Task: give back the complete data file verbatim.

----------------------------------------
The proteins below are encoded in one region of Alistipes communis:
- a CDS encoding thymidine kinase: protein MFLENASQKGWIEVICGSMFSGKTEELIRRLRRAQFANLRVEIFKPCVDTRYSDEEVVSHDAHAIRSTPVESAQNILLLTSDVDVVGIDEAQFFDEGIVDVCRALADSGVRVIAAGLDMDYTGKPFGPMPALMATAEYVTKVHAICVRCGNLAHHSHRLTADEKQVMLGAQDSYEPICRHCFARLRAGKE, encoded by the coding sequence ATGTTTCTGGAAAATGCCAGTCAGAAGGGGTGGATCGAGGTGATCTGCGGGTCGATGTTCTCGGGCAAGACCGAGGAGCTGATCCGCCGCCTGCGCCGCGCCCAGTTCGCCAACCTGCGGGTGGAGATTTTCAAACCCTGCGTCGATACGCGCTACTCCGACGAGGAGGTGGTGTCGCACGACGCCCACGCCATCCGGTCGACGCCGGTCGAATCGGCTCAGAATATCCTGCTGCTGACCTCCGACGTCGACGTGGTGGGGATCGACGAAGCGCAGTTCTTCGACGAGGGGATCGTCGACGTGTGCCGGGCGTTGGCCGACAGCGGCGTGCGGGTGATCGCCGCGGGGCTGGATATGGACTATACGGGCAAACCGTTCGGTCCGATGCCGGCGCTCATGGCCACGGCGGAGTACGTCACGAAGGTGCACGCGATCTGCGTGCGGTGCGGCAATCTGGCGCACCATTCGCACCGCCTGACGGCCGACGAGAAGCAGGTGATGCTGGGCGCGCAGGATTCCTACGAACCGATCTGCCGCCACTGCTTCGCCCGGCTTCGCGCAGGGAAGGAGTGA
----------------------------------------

The proteins below are encoded in one region of Alistipes communis:
- a CDS encoding thymidine kinase: protein MFLENASQKGWIEVICGSMFSGKTEELIRRLRRAQFANLRVEIFKPCVDTRYSDEEVVSHDAHAIRSTPVESAQNILLLTSDVDVVGIDEAQFFDEGIVDVCRALADSGVRVIAAGLDMDYTGKPFGPMPALMATAEYVTKVHAICVRCGNLAHHSHRLTADEKQVMLGAQDSYEPICRHCFARLRAGKE, encoded by the coding sequence ATGTTTCTGGAAAATGCCAGTCAGAAGGGGTGGATCGAGGTGATCTGCGGGTCGATGTTCTCGGGCAAGACCGAGGAGCTGATCCGCCGCCTGCGCCGCGCCCAGTTCGCCAACCTGCGGGTGGAGATTTTCAAACCCTGCGTCGATACGCGCTACTCCGACGAGGAGGTGGTGTCGCACGACGCCCACGCCATCCGGTCGACGCCGGTCGAATCGGCTCAGAATATCCTGCTGCTGACCTCCGACGTCGACGTGGTGGGGATCGACGAAGCGCAGTTCTTCGACGAGGGGATCGTCGACGTGTGCCGGGCGTTGGCCGACAGCGGCGTGCGGGTGATCGCCGCGGGGCTGGATATGGACTATACGGGCAAACCGTTCGGTCCGATGCCGGCGCTCATGGCCACGGCGGAGTACGTCACGAAGGTGCACGCGATCTGCGTGCGGTGCGGCAATCTGGCGCACCATTCGCACCGCCTGACGGCCGACGAGAAGCAGGTGATGCTGGGCGCGCAGGATTCCTACGAACCGATCTGCCGCCACTGCTTCGCCCGGCTTCGCGCAGGGAAGGAGTGA